Are You Prepared For Fire Season?

Jun 15, 2017


It’s nearly summer, and that means hitting the lake, school vacations and in California…. fire season. In Magalia, Cal Fire inspectors Steve Clement and Susan Beeler are driving around, going door to door to make sure everyone is prepared.


This team alone will check thousands of houses across the North State assure that each home has enough “defensible space.”  In other words, a 30-foot radius around the house free of any fire hazards. They also look for reflective address labels, so that crews can find the house easily in case of emergency.


And this safe zone isn’t a mere suggestion. If you live in one of the state’s at-risk areas, you can be ticketed for not having a defensible space around your house. Cal Fire has a map of these zones on their website. In Northern California, most towns higher than the valley floor are included.


“We give them two weeks and then we come back and check it,” Beeler says. “If they’re not getting it done on the the third inspection they could be cited and it could be a $100 ticket.”


“It’s basically like a fix-it ticket,” Clement adds.


As we drive by one house, Beeler notices the yard is overgrown with dry shrubs.


“So is that a write up?” I ask.


“Yes, that’s a write up,” Beeler says. “This one’s for the roof and then plants, trees and shrubs. And she also didn’t have her address on there. So all three of those things will have to be done by June 23.”


Some other things you can be written up for: dead trees, any trash sitting in the yard and storing firewood within 30 feet of your house


“What’s one of those things that you see where you just go, ‘Oh no…’” I ask.


“The roof! The roof!” they say unanimously.


“Because if an ember lands there, it’s going to start the house on fire, and it’s something that will smolder for a couple of hours and we won’t see it,” Beeler explains.


While Cal Fire inspectors may forgive overgrown grass, they won’t overlook an unkempt roof. And there’s no set criteria for what’s acceptable either, it’s based on their personal judgement. But if it’s more than a few handfuls of dead leaves, they say you can get a write up.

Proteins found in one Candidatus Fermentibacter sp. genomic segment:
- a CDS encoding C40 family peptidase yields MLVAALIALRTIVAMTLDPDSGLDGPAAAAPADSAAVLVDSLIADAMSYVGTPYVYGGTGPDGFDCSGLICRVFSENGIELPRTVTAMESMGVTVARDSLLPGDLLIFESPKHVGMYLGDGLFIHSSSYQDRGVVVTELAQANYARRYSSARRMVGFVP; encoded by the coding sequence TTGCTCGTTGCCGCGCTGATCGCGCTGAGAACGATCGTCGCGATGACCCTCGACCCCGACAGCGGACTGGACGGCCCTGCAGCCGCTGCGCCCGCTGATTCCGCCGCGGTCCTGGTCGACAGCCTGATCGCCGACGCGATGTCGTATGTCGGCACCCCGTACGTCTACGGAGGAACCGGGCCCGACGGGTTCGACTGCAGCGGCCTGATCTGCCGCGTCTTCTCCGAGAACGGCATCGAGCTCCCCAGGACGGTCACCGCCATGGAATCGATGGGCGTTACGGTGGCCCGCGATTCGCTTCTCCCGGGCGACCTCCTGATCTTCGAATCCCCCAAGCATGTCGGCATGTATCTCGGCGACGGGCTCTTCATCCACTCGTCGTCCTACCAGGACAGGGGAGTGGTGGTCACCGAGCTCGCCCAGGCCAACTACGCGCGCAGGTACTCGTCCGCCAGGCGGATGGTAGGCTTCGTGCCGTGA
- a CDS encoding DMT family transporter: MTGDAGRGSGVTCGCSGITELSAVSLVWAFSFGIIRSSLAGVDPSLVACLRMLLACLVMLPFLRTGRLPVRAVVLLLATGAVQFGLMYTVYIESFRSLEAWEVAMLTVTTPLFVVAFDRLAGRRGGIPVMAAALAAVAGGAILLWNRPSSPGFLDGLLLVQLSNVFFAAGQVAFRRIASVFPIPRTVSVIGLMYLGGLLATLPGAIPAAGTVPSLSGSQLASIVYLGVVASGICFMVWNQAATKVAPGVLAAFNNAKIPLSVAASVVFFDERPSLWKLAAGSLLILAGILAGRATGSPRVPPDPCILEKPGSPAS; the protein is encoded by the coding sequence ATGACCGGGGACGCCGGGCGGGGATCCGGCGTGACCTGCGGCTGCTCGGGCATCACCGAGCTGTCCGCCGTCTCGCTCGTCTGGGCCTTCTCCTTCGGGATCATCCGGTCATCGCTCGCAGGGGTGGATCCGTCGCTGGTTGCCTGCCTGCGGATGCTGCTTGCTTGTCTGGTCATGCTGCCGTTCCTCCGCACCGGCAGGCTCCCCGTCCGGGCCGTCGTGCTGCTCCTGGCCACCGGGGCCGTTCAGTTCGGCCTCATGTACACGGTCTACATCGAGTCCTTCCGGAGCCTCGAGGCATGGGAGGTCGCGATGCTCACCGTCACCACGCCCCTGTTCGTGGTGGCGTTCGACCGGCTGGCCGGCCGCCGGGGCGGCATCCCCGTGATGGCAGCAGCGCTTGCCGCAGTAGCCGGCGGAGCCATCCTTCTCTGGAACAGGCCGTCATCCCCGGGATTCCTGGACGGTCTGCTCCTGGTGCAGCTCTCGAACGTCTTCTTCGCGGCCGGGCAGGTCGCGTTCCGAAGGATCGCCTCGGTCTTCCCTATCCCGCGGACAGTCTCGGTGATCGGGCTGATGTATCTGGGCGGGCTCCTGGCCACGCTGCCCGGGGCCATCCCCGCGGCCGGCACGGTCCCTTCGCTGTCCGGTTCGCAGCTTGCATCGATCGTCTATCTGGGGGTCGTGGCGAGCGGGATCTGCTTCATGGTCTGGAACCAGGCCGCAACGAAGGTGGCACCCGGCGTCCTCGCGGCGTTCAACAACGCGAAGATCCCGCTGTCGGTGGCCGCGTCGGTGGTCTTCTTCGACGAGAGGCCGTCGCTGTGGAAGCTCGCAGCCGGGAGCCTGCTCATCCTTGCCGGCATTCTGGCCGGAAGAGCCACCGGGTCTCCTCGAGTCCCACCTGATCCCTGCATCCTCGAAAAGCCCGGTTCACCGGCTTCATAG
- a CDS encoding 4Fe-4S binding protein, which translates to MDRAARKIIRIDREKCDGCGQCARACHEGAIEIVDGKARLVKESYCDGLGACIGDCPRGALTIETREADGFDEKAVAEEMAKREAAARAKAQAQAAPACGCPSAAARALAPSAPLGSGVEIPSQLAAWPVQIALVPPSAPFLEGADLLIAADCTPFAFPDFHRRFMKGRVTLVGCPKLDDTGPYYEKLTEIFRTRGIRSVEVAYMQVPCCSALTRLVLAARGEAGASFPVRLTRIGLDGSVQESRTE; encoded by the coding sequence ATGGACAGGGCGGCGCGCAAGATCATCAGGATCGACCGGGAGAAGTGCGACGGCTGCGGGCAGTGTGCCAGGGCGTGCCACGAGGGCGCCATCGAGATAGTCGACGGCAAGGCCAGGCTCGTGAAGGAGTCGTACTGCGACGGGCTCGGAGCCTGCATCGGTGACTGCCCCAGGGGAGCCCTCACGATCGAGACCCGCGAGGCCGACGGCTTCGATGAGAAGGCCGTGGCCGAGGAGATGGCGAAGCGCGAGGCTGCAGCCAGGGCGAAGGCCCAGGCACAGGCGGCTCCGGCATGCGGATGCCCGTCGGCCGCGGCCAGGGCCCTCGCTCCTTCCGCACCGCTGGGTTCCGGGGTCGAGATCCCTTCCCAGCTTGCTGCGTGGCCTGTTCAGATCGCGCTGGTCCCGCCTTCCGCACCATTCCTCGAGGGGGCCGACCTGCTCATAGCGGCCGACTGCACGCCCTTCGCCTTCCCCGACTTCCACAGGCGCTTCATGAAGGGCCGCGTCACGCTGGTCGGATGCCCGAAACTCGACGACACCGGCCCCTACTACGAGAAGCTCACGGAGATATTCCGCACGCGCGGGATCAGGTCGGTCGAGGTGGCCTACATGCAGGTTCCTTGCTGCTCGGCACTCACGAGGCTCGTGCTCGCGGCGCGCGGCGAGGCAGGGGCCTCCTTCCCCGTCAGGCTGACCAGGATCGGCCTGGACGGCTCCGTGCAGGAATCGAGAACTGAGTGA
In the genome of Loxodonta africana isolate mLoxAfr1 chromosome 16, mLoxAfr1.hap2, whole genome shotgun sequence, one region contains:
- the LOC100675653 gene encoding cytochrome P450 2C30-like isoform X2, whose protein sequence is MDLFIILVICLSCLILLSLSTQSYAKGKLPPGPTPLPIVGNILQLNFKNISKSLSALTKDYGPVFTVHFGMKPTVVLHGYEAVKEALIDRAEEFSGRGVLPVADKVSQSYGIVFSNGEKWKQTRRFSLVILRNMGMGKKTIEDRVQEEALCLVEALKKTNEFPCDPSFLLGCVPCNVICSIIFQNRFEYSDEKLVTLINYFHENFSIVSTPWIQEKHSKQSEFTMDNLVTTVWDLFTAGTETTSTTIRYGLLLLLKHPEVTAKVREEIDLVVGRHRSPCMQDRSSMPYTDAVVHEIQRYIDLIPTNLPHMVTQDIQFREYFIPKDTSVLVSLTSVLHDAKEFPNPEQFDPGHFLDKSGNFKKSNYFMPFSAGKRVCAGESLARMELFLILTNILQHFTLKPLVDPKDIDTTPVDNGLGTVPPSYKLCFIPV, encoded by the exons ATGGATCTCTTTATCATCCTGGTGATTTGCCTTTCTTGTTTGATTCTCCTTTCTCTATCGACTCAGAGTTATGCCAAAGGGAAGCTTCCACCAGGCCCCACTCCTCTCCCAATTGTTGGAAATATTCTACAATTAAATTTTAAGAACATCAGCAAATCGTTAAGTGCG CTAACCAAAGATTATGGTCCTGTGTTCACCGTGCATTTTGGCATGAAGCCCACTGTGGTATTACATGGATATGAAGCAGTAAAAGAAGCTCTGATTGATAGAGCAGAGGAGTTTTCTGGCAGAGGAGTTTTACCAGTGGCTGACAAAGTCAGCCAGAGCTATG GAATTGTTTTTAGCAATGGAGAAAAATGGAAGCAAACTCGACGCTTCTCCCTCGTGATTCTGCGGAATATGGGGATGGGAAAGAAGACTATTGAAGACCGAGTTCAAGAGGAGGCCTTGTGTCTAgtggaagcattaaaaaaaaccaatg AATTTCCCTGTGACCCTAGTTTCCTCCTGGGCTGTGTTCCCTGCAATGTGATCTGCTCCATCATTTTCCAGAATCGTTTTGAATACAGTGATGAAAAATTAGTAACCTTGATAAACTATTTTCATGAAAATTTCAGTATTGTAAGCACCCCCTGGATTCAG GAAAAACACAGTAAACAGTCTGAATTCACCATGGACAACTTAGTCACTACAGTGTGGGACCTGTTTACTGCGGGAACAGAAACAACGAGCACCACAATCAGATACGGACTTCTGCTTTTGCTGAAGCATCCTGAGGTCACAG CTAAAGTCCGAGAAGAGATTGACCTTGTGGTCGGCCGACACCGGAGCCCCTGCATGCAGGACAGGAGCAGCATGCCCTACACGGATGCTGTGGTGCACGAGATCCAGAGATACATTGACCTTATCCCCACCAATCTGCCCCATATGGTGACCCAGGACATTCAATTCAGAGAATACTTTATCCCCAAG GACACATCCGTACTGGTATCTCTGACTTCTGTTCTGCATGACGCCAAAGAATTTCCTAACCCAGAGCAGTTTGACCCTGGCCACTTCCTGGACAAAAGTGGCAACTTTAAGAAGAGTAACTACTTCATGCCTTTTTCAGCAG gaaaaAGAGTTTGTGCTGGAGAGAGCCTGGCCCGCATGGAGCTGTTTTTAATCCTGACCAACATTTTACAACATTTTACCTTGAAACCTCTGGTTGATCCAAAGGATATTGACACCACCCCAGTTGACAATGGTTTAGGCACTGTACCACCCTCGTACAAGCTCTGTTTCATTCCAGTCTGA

As frustrating as it is to keep on top of yard work, these few small things, really do make a difference. Both inspectors have seen it save homes — in Susan’s case, her own.


“We literally we’re running down our driveway,” she says. “We picked up all our animals and our goats and met the fire department coming up the hill. You may not get a warning sign. They were able to protect our home because we had a defensible space. If I didn’t do what I was supposed to do it definitely would have taken out the house.”


“You can see a fire burn through and all of a suddenly there’s a house and it’s totally untouched, and that makes it easier for us to come in and put it out,” Clement says. “Not only is it the best way for us to do it, it’s the safest, people’s lives are at stake.”


Most people Cal Fire talks to during inspections understand this. At this time of year, the fines aren’t what they’re worried about.


Rebecca Oliver and her husband, Lee, who live in Magalia, pass the inspection with flying colors, despite being new to the area. Rebecca also keeps maps pinned to the wall. She has an evacuation plan with routes out of the neighborhood. Considering all the torrential rains this winter, I ask her if she’s less nervous this year or more so.


“I wouldn’t say less nervous — just cautious, as to the possibilities, because things dry out,” she said.


Because the grass is overgrown this year, due to all the rain, the U.S. Forest Service predicts that fires will be more active than they were last  year, .but only in the valley areas of Northern California. In other regions, the outlook is near average. The height of the season is expected to hit later in the summer, around August, once all the new growth dries out.


But Rebecca’s husband, Lee, doesn’t much care for predictions. He says their family is going to be prepared either way.


“It’s the same thing every year,” he says. “You know what’s possible and if you’re not ready for it then shame on you. I know better, so if I don’t act it’s my fault.”


Being ready doesn’t take much either. Just spending a little time mowing the lawn and clearing the roof each week can be enough to save your home.